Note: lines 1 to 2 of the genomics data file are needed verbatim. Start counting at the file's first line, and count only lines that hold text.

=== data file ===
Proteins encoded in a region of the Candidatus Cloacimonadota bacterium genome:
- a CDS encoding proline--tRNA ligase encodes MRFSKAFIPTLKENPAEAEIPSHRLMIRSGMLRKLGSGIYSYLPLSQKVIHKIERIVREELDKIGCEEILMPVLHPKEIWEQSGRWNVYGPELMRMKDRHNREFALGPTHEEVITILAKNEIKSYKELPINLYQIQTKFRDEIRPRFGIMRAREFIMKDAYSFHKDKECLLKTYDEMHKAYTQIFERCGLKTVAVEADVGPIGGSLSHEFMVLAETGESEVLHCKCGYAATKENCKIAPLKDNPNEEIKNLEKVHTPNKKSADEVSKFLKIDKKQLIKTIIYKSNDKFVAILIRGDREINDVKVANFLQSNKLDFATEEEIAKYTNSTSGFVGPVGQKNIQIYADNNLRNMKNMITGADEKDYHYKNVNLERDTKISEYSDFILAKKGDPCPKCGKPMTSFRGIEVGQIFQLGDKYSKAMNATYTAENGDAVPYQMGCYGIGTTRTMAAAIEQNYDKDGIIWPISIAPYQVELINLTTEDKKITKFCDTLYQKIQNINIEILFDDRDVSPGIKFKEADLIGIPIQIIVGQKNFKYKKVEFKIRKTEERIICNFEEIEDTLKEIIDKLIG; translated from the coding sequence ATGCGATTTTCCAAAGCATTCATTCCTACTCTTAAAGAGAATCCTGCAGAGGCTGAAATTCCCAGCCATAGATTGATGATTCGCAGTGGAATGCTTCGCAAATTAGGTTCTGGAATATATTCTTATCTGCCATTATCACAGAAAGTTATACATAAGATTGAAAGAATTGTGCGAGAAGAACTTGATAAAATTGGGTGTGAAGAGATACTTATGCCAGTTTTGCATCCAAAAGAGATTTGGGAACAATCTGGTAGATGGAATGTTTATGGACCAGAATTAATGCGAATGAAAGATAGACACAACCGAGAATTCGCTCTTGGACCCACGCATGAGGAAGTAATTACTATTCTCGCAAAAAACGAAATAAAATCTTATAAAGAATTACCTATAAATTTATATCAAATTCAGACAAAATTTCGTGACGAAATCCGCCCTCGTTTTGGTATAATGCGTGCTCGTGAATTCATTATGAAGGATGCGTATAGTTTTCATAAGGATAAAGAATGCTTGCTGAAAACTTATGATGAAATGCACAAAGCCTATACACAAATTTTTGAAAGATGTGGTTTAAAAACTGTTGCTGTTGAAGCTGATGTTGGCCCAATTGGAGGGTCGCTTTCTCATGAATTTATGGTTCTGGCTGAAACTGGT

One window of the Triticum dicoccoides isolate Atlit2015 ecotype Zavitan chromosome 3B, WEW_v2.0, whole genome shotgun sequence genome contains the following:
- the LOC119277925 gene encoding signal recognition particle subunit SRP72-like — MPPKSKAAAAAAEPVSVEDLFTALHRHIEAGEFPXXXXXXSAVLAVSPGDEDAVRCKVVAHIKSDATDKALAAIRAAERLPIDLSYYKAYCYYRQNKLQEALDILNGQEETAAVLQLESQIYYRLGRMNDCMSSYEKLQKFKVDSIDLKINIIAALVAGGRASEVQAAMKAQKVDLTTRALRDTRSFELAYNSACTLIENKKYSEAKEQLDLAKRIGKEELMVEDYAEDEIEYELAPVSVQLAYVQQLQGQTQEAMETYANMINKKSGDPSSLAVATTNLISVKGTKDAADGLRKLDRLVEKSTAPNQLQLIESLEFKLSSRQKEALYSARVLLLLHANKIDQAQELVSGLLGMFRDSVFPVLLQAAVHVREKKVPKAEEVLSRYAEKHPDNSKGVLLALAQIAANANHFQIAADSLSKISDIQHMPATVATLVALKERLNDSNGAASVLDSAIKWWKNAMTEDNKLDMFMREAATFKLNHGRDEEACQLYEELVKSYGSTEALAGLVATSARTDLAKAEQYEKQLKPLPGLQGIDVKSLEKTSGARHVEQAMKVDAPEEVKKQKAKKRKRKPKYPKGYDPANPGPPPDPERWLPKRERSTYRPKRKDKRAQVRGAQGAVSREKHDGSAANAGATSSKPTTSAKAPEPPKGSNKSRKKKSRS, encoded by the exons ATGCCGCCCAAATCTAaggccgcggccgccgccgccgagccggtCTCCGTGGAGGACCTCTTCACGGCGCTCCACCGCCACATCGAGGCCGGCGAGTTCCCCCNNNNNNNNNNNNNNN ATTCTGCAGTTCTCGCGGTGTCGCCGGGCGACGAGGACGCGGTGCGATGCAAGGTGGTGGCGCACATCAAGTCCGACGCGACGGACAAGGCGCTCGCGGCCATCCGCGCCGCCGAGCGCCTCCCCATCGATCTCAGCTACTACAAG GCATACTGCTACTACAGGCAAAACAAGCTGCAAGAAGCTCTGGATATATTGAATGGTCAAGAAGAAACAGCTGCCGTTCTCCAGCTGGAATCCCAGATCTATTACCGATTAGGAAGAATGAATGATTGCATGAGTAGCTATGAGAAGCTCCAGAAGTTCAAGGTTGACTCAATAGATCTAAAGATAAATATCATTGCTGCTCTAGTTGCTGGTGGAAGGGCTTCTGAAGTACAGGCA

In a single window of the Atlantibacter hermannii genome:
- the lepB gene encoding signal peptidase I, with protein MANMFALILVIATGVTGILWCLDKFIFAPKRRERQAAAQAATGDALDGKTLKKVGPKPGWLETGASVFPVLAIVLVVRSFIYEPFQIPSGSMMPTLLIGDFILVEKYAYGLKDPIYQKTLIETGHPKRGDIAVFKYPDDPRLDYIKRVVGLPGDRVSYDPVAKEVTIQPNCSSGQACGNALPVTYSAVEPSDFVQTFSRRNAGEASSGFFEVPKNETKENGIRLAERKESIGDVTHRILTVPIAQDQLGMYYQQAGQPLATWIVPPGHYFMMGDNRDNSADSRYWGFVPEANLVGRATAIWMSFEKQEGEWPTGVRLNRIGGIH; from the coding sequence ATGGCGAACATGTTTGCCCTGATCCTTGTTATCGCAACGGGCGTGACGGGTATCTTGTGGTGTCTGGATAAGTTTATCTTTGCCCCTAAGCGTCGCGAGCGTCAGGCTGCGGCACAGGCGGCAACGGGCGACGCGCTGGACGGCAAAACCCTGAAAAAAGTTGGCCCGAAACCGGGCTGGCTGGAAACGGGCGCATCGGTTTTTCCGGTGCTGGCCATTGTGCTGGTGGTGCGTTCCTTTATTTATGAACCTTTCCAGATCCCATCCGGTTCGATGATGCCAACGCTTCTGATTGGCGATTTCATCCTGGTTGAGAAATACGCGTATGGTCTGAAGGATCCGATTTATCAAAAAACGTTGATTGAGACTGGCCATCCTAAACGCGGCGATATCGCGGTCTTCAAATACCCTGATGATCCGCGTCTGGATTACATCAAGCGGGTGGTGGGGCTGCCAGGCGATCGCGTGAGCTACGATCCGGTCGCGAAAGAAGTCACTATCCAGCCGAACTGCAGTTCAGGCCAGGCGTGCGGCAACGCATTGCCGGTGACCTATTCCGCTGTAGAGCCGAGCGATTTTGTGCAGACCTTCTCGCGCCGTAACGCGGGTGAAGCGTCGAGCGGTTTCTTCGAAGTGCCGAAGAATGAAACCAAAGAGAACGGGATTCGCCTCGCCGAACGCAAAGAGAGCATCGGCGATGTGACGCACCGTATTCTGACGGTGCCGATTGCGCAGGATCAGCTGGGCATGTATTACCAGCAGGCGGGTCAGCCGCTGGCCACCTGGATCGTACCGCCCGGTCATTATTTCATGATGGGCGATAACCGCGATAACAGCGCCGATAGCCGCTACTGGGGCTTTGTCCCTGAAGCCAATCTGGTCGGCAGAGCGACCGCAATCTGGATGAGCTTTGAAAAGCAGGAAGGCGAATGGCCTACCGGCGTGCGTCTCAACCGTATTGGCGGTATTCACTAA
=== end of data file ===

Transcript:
Proteins encoded in a region of the Candidatus Cloacimonadota bacterium genome:
- a CDS encoding proline--tRNA ligase encodes MRFSKAFIPTLKENPAEAEIPSHRLMIRSGMLRKLGSGIYSYLPLSQKVIHKIERIVREELDKIGCEEILMPVLHPKEIWEQSGRWNVYGPELMRMKDRHNREFALGPTHEEVITILAKNEIKSYKELPINLYQIQTKFRDEIRPRFGIMRAREFIMKDAYSFHKDKECLLKTYDEMHKAYTQIFERCGLKTVAVEADVGPIGGSLSHEFMVLAETGESEVLHCKCGYAATKENCKIAPLKDNPNEEIKNLEKVHTPNKKSADEVSKFLKIDKKQLIKTIIYKSNDKFVAILIRGDREINDVKVANFLQSNKLDFATEEEIAKYTNSTSGFVGPVGQKNIQIYADNNLRNMKNMITGADEKDYHYKNVNLERDTKISEYSDFILAKKGDPCPKCGKPMTSFRGIEVGQIFQLGDKYSKAMNATYTAENGDAVPYQMGCYGIGTTRTMAAAIEQNYDKDGIIWPISIAPYQVELINLTTEDKKITKFCDTLYQKIQNINIEILFDDRDVSPGIKFKEADLIGIPIQIIVGQKNFKYKKVEFKIRKTEERIICNFEEIEDTLKEIIDKLIG; translated from the coding sequence ATGCGATTTTCCAAAGCATTCATTCCTACTCTTAAAGAGAATCCTGCAGAGGCTGAAATTCCCAGCCATAGATTGATGATTCGCAGTGGAATGCTTCGCAAATTAGGTTCTGGAATATATTCTTATCTGCCATTATCACAGAAAGTTATACATAAGATTGAAAGAATTGTGCGAGAAGAACTTGATAAAATTGGGTGTGAAGAGATACTTATGCCAGTTTTGCATCCAAAAGAGATTTGGGAACAATCTGGTAGATGGAATGTTTATGGACCAGAATTAATGCGAATGAAAGATAGACACAACCGAGAATTCGCTCTTGGACCCACGCATGAGGAAGTAATTACTATTCTCGCAAAAAACGAAATAAAATCTTATAAAGAATTACCTATAAATTTATATCAAATTCAGACAAAATTTCGTGACGAAATCCGCCCTCGTTTTGGTATAATGCGTGCTCGTGAATTCATTATGAAGGATGCGTATAGTTTTCATAAGGATAAAGAATGCTTGCTGAAAACTTATGATGAAATGCACAAAGCCTATACACAAATTTTTGAAAGATGTGGTTTAAAAACTGTTGCTGTTGAAGCTGATGTTGGCCCAATTGGAGGGTCGCTTTCTCATGAATTTATGGTTCTGGCTGAAACTGGT